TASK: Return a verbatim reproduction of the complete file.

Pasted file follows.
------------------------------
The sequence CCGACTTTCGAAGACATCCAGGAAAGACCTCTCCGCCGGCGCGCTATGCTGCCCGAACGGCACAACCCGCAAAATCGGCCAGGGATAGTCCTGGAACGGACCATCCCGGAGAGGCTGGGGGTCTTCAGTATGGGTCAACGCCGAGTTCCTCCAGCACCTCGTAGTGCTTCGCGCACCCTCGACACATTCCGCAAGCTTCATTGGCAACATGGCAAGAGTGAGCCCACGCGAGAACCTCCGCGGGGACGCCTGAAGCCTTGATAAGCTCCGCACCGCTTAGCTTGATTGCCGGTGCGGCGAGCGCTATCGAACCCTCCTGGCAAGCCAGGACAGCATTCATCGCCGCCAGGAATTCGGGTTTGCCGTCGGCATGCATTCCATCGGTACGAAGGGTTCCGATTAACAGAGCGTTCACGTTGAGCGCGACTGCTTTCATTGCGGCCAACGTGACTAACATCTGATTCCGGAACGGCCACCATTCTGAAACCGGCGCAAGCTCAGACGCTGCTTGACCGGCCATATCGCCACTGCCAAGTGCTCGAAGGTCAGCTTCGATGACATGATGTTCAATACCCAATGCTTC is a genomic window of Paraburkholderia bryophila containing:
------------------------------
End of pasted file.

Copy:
The sequence CCGACTTTCGAAGACATCCAGGAAAGACCTCTCCGCCGGCGCGCTATGCTGCCCGAACGGCACAACCCGCAAAATCGGCCAGGGATAGTCCTGGAACGGACCATCCCGGAGAGGCTGGGGGTCTTCAGTATGGGTCAACGCCGAGTTCCTCCAGCACCTCGTAGTGCTTCGCGCACCCTCGACACATTCCGCAAGCTTCATTGGCAACATGGCAAGAGTGAGCCCACGCGAGAACCTCCGCGGGGACGCCTGAAGCCTTGATAAGCTCCGCACCGCTTAGCTTGATTGCCGGTGCGGCGAGCGCTATCGAACCCTCCTGGCAAGCCAGGACAGCATTCATCGCCGCCAGGAATTCGGGTTTGCCGTCGGCATGCATTCCATCGGTACGAAGGGTTCCGATTAACAGAGCGTTCACGTTGAGCGCGACTGCTTTCATTGCGGCCAACGTGACTAACATCTGATTCCGGAACGGCCACCATTCTGAAACCGGCGCAAGCTCAGACGCTGCTTGACCGGCCATATCGCCACTGCCAAGTGCTCGAAGGTCAGCTTCGATGACATGATGTTCAATACCCAATGCTTC is a genomic window of Paraburkholderia bryophila containing: